Essays, on the other hand, are things that need to be chased. They often don’t want to be my friend at all. I’ll have some thoughts and feelings about something and the attempt to put them down will be long-winded, and with many false starts. Essays are hard, but I also find it to be a hugely rewarding form.

Fiction is saved for special things, these days. I can’t say that I don’t write fiction any more, because I think that a story will take whatever form it needs to take, but I certainly write it less than I used to.

DY: What are your thoughts on print vs. digital poetry publication?

SvZ: I’ll take the poetry however I can get it! I have a lot of respect for digital publications who consider what poetry will look like on a screen, and really put some time into layout. But this process happens for pages too, I think it’s just easier to do badly in digital publications.

But poems are meant for sharing, so I’ll take them printed or back-lit, spoken or sung. As long as they’re shared.

DY: You recently completed an honours degree. Can you tell us a bit about your thesis? What inspired the topic you chose?

SvZ: My honours work was about food and memory, and it’s since turned into the project I’m working on now. The honours work looked more at the action of memory in relation to food, and the loose structural guidelines for lyric essays, and how the two seem to resonate. Food memories are hugely associative (you eat something and you remember particular events, people, feelings), and so are lyric essays (ideas are often presented associatively rather than in a linear order). I used a family memoir as the creative artefact used to explore this idea.

I’ve been preoccupied with ideas about food and family for a while now. I’ve written pieces that were published in The Big Issue looking at my relationships with my dad and my brother, who are both chefs. Those relationships revolve around food, which seems significant. My honours work was a way to continue teasing out that preoccupation… And I’m not done yet.

DY: Do you have any plans for publishing or further developing the creative component of your thesis?

SvZ: I hope to, yes. The working title for it is Eating with My Mouth Open, and some days I love it, and other days I wish I’d never started. It’s highly emotional work, which can be tiring, and also really scary. I feel a bit protective of it, but also keen to show people, because it means so much to me. The whole thing is so conflicting.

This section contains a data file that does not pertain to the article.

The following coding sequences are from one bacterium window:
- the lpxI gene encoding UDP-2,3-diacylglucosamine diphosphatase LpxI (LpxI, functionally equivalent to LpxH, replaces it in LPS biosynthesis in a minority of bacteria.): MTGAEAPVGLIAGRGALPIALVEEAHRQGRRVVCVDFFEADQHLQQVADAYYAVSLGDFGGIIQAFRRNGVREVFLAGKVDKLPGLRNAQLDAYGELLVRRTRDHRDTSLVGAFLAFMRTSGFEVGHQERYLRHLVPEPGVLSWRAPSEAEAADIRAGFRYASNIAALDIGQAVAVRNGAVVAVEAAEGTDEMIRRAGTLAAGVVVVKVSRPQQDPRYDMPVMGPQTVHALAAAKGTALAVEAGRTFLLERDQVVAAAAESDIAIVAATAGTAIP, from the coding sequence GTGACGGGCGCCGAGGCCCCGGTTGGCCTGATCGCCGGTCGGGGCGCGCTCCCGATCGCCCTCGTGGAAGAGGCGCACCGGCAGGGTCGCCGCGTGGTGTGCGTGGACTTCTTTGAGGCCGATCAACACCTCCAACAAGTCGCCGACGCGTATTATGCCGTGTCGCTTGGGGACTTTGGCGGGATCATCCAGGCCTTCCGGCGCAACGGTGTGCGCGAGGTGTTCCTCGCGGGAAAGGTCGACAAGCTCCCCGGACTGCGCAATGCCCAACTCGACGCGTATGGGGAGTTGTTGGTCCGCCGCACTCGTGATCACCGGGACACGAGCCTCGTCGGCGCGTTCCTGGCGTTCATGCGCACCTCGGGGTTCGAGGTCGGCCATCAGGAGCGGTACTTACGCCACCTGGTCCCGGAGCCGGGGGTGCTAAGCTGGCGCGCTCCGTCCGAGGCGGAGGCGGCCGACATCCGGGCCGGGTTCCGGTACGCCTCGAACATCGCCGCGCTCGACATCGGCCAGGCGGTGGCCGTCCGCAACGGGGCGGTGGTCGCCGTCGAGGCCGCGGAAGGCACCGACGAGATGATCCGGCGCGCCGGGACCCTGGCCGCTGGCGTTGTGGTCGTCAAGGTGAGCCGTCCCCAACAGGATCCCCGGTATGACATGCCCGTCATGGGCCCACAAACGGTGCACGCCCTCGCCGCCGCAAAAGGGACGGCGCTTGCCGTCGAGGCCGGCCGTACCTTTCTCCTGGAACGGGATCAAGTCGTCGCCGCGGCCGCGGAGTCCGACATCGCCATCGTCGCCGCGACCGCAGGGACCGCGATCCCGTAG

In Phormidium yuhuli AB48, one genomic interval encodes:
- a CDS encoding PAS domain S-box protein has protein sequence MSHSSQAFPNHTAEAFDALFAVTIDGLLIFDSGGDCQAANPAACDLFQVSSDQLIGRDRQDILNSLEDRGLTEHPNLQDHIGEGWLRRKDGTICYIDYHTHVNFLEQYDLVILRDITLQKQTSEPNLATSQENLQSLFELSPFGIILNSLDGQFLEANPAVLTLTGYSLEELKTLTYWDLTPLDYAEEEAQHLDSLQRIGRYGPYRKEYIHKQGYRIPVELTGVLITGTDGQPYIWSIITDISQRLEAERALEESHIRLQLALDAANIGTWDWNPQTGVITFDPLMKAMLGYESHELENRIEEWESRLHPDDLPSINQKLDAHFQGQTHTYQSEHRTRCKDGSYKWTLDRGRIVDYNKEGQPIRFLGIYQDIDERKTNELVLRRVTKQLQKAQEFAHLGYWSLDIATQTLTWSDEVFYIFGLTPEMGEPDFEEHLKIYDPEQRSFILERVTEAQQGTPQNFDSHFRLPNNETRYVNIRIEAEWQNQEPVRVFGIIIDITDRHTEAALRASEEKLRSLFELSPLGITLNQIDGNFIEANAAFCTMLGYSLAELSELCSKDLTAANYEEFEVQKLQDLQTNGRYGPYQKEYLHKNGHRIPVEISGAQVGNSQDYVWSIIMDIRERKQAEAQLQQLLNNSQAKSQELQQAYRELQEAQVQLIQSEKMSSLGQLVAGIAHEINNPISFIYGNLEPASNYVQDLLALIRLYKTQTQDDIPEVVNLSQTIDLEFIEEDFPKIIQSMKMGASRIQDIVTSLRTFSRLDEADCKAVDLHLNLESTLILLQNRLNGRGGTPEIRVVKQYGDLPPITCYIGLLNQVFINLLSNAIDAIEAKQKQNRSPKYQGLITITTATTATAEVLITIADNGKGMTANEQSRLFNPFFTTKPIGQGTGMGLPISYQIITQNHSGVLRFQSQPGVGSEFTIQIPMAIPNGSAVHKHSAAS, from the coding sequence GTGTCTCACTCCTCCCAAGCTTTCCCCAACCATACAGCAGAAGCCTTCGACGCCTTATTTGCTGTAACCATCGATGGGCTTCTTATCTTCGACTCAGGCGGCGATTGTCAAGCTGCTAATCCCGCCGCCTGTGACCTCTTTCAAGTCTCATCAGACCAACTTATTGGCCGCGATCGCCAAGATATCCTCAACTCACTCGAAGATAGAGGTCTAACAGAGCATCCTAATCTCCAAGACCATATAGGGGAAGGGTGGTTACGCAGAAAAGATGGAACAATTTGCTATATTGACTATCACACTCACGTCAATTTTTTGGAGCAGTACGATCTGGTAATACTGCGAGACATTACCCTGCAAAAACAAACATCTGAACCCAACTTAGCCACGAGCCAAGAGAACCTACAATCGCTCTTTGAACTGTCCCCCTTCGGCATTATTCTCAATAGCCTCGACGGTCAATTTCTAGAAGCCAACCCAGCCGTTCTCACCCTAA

I’ve been lucky enough to receive a Wheeler Centre Hot Desk Fellowship which runs from September to December, where I’ll be working on my manuscript for ten weeks. I’m hoping to have something I’m able to send out into the world after that point, but who knows, really. Creative works take up such a chunk of your life and energy, but there’s no way of knowing how far you are from ‘done’.

DY: Outside of the literary world, what inspires you to write?

SvZ: The world inspires me to write. Intersections that make me uncomfortable inspire me to write. Susan Sontag said that a writer is someone who’s interested in everything. Realising that everything in the world that tickles your fancy is good for your writing can be really liberating.

DY: Who are your biggest influences as a writer?

SvZ: What a cruel and impossible question—there are so many! So just a few:

William H Gass, MFK Fisher, Lydia Davis, Seamus Heaney, Cheryl Strayed, Meghan Daum, Shane Koyczan, Charles D’Ambrosio, Siri Hustvedt, Josephine Rowe, Leslie Jamison, Nick Flynn. So many more. Immeasurably many more.

DY: Thanks Sam, for your time and support of Tincture Journal.

Sam van Zweden is a Melbourne-based writer of poetry and creative nonfiction.